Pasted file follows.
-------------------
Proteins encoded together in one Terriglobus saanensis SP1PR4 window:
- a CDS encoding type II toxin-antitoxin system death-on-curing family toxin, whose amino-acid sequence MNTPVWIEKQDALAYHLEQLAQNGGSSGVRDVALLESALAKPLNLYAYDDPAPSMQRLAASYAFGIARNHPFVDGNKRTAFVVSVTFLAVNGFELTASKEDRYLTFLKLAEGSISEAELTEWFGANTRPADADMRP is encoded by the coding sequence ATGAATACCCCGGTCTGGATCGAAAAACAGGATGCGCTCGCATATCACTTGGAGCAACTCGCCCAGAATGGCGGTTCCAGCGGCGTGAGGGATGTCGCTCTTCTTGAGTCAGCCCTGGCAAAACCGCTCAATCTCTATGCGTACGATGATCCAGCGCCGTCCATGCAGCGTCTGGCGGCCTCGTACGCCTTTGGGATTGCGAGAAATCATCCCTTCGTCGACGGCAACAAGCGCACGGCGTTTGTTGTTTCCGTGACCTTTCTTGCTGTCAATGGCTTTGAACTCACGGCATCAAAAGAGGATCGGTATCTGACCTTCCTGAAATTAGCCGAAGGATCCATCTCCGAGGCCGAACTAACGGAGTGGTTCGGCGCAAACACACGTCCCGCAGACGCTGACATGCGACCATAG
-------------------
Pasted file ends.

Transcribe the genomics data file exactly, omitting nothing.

Proteins encoded together in one Terriglobus saanensis SP1PR4 window:
- a CDS encoding type II toxin-antitoxin system death-on-curing family toxin, whose amino-acid sequence MNTPVWIEKQDALAYHLEQLAQNGGSSGVRDVALLESALAKPLNLYAYDDPAPSMQRLAASYAFGIARNHPFVDGNKRTAFVVSVTFLAVNGFELTASKEDRYLTFLKLAEGSISEAELTEWFGANTRPADADMRP is encoded by the coding sequence ATGAATACCCCGGTCTGGATCGAAAAACAGGATGCGCTCGCATATCACTTGGAGCAACTCGCCCAGAATGGCGGTTCCAGCGGCGTGAGGGATGTCGCTCTTCTTGAGTCAGCCCTGGCAAAACCGCTCAATCTCTATGCGTACGATGATCCAGCGCCGTCCATGCAGCGTCTGGCGGCCTCGTACGCCTTTGGGATTGCGAGAAATCATCCCTTCGTCGACGGCAACAAGCGCACGGCGTTTGTTGTTTCCGTGACCTTTCTTGCTGTCAATGGCTTTGAACTCACGGCATCAAAAGAGGATCGGTATCTGACCTTCCTGAAATTAGCCGAAGGATCCATCTCCGAGGCCGAACTAACGGAGTGGTTCGGCGCAAACACACGTCCCGCAGACGCTGACATGCGACCATAG